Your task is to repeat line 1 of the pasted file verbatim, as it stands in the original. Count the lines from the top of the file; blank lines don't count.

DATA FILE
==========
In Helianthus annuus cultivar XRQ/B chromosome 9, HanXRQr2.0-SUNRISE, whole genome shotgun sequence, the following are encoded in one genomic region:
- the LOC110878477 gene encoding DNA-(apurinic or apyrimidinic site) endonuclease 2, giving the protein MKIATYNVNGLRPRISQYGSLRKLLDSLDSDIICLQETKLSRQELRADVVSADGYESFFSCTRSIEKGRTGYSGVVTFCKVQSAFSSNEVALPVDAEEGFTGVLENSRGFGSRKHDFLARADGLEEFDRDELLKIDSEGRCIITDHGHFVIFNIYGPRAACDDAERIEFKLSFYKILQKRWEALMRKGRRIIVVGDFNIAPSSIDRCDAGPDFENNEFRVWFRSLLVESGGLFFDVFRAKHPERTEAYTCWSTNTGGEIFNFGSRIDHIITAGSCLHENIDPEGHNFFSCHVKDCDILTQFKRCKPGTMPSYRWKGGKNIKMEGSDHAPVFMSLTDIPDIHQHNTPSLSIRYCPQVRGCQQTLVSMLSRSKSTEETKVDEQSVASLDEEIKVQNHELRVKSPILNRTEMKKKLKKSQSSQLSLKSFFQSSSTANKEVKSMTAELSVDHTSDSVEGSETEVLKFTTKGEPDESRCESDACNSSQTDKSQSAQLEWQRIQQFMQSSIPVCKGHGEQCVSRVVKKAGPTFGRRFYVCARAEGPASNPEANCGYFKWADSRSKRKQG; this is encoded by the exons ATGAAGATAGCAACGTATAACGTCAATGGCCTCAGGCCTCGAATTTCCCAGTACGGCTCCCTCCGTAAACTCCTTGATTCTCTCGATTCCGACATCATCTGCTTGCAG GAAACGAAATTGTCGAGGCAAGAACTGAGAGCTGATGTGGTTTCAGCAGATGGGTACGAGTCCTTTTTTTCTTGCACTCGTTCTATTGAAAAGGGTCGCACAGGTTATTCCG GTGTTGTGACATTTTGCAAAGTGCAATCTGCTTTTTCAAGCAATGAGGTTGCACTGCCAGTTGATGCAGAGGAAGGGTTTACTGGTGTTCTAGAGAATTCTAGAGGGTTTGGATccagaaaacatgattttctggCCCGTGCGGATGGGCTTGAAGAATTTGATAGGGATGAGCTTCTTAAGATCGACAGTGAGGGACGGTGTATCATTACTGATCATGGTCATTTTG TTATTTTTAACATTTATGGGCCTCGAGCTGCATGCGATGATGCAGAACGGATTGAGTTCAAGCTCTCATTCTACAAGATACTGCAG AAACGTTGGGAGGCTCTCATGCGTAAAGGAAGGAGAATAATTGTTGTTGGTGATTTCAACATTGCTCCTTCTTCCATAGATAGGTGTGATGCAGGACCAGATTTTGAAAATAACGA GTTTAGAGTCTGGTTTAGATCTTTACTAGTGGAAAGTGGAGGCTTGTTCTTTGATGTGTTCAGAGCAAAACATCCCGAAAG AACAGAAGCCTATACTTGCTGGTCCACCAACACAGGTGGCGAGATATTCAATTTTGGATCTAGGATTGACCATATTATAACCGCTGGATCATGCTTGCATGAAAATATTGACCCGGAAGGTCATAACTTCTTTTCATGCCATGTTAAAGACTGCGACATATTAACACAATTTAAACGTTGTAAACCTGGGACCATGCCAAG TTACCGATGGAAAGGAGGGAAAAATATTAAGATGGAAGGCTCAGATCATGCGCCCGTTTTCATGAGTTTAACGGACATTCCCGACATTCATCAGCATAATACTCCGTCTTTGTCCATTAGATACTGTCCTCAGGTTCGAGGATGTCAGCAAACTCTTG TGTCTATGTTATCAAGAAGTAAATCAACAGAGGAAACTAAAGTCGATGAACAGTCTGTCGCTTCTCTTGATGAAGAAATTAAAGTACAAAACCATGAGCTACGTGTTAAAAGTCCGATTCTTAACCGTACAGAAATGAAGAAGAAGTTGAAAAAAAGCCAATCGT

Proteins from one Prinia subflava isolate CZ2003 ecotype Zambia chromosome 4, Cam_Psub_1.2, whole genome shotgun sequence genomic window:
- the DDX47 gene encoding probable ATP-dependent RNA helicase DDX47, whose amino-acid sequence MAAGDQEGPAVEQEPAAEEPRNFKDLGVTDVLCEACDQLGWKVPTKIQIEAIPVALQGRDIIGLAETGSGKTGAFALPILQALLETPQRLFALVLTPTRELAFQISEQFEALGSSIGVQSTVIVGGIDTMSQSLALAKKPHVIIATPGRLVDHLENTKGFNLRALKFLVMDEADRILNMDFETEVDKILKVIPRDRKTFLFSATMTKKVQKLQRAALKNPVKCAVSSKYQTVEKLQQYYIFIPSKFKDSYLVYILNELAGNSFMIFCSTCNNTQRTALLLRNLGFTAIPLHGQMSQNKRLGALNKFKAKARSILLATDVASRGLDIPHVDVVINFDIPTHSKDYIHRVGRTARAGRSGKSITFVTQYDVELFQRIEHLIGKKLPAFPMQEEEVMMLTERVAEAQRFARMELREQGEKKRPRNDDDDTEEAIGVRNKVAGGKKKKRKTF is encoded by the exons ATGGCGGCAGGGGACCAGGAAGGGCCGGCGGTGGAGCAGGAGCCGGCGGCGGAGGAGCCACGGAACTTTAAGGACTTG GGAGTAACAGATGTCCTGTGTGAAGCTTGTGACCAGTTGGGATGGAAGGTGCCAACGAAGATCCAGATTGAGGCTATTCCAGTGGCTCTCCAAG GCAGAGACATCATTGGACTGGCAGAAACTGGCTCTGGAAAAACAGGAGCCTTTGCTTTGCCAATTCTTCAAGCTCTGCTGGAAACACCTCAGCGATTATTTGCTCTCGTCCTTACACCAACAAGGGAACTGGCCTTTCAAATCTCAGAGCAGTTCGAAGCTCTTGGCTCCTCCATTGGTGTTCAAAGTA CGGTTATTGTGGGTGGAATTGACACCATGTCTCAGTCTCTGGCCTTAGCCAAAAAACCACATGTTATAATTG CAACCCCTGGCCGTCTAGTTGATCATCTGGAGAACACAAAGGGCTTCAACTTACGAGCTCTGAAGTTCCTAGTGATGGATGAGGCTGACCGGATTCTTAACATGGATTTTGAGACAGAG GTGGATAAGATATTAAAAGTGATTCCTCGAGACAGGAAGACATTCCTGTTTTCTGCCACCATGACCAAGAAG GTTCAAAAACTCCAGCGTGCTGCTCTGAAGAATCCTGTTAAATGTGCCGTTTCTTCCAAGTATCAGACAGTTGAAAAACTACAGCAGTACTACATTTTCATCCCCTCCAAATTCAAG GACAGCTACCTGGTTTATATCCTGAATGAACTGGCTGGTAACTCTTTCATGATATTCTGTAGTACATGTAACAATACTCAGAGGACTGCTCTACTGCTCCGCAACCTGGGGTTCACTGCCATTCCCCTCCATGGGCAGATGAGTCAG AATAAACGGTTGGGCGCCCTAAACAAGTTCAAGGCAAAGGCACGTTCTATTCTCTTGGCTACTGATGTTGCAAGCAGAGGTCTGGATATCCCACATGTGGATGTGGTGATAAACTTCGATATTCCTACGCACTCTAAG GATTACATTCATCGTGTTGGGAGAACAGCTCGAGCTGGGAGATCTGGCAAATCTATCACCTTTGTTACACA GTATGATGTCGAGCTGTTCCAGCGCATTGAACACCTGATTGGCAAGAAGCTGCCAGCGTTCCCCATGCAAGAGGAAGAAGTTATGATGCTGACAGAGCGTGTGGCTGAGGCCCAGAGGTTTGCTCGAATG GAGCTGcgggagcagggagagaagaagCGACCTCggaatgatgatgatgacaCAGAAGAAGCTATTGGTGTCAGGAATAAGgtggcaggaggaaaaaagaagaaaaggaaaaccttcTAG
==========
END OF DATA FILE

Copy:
In Helianthus annuus cultivar XRQ/B chromosome 9, HanXRQr2.0-SUNRISE, whole genome shotgun sequence, the following are encoded in one genomic region: